A while ago Christopher Brown suggested to me that terrorism in democratic societies is aimed at its polity so that it can place pressure on its government. I thought it was wrong at the time, and still do to a large extent. But there seems to be some evidence that this logic holds for suicide bombings, which has been largely used in and against representative democracies. Robert Pape discusses his research in The American Conservative.
“Many people worry that once a large number of suicide terrorists have acted that it is impossible to wind it down. The history of the last 20 years, however, shows the opposite. Once the occupying forces withdraw from the homeland territory of the terrorists, they often stop—and often on a dime.
In Lebanon, for instance, there were 41 suicide-terrorist attacks from 1982 to 1986, and after the U.S. withdrew its forces, France withdrew its forces, and then Israel withdrew to just that six-mile buffer zone of Lebanon, they virtually ceased. They didn’t completely stop, but there was no campaign of suicide terrorism. Once Israel withdrew from the vast bulk of Lebanese territory, the suicide terrorists did not follow Israel to Tel Aviv.
This is also the pattern of the second Intifada with the Palestinians. As Israel is at least promising to withdraw from Palestinian-controlled territory (in addition to some other factors), there has been a decline of that ferocious suicide-terrorist campaign. This is just more evidence that withdrawal of military forces really does diminish the ability of the terrorist leaders to recruit more suicide terrorists.”
Also see this overview of the latest research, including Pape’s, in Slate. (Hat tip: Ram)
“Oxford ecologist Philip Stewart has designed a new periodic table of the elements, and it’s a hit. American schools are placing orders daily for Stewart’s table, and the Royal Society of Chemists recently sent a copy to every British secondary school. Stewart’s is the only remake to achieve widespread adoption since Dmitri Mendeleev invented the original periodic table in a fit of brilliance in 1869. “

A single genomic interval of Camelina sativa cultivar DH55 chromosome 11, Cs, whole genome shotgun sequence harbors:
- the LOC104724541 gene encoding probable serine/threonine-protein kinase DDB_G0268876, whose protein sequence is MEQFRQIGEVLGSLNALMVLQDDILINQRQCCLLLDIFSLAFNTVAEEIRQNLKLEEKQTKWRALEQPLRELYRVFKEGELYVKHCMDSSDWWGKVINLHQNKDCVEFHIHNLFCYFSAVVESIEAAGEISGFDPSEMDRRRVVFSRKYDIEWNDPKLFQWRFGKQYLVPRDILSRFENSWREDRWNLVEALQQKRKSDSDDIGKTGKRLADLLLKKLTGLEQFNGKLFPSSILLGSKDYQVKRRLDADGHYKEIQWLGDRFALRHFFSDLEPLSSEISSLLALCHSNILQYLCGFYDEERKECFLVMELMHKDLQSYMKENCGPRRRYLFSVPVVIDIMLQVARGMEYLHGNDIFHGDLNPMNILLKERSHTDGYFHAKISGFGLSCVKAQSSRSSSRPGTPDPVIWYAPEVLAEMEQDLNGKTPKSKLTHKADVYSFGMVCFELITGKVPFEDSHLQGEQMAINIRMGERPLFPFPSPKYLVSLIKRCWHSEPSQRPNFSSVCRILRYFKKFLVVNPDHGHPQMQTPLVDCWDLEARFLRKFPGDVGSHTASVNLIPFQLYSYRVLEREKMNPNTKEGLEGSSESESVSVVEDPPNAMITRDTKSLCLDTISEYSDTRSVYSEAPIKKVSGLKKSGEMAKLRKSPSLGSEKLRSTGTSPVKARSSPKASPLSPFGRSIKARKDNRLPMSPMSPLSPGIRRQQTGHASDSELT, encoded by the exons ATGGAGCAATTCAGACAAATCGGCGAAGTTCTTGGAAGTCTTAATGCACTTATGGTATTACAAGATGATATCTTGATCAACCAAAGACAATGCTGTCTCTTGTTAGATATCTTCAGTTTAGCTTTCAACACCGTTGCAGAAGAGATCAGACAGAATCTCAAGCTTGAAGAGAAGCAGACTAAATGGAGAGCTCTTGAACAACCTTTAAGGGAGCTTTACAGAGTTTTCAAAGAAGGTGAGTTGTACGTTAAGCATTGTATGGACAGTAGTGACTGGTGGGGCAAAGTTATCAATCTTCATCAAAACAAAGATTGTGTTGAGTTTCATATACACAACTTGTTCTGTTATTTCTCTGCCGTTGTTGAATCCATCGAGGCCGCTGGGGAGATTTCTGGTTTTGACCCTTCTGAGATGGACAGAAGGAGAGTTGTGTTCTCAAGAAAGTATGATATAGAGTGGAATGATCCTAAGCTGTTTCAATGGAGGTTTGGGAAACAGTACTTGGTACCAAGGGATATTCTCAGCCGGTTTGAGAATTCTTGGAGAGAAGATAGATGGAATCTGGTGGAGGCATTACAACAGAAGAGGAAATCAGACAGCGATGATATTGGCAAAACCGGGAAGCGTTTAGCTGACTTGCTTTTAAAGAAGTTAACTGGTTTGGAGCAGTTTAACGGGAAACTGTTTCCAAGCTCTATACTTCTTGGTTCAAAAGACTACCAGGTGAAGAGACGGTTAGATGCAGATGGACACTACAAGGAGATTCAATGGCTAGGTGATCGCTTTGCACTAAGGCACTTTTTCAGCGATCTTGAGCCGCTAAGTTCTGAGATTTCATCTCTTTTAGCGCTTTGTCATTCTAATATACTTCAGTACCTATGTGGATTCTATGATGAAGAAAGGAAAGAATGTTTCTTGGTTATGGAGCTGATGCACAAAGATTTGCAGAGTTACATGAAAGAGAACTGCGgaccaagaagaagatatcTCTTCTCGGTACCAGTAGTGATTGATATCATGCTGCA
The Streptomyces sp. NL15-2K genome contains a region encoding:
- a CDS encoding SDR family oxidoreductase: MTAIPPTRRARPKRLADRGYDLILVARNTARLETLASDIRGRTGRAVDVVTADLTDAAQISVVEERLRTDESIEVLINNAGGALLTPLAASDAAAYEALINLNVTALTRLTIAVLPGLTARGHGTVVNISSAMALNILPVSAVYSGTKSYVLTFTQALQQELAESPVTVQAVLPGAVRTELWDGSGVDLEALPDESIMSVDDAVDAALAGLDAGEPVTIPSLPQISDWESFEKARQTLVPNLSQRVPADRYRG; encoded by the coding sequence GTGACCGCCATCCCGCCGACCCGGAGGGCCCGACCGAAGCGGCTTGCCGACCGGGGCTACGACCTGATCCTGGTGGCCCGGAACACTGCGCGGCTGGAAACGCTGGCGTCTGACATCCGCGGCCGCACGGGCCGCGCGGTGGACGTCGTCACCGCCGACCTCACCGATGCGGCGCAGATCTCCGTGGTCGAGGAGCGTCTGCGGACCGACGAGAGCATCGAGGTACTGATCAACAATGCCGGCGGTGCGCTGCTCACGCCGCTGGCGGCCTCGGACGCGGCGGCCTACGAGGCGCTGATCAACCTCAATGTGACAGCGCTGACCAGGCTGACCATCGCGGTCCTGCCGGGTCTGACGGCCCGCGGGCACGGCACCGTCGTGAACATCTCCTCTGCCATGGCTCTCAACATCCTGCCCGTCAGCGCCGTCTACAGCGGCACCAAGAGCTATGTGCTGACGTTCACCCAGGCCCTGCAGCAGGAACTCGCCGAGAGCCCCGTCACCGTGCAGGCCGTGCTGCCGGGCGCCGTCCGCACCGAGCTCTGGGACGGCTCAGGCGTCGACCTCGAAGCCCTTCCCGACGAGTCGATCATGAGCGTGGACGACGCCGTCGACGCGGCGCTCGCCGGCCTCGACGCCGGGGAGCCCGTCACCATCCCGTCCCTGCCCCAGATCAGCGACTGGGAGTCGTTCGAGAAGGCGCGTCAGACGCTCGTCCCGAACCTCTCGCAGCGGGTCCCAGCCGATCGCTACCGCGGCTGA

More here, and don’t miss the slideshow.
David Hambling in New Scientist:
Test results of a US microwave weapon have been made public under the Freedom of Information Act. Called the Active Denial System, the weapon fires a 95-gigahertz microwave beam which is supposed to heat skin but leave no physical damage. Designed with crowd-control in mind, the beam causes pain in moments and becomes intolerable in under 5 seconds. To protect their eyes, test “rioters” were asked to remove contact lenses and glasses before being fired upon. They were also relieved of their loose change – everyone knows what happens to metal left in microwaves. But some experts wonder exactly how the amount of radiation a target receives can be controlled: what if someone in the crowd is unable to move away from the beam?
Peter Weiss in Science News Online:
The next time you get a letter, its stamp might have printed on it examples of one the greatest conceptual tools of modern physics. The tool is a kind of line drawing, and a bunch of those drawings appear on the face of a new U.S. postage stamp honoring a legendary physicist, the late Richard P. Feynman.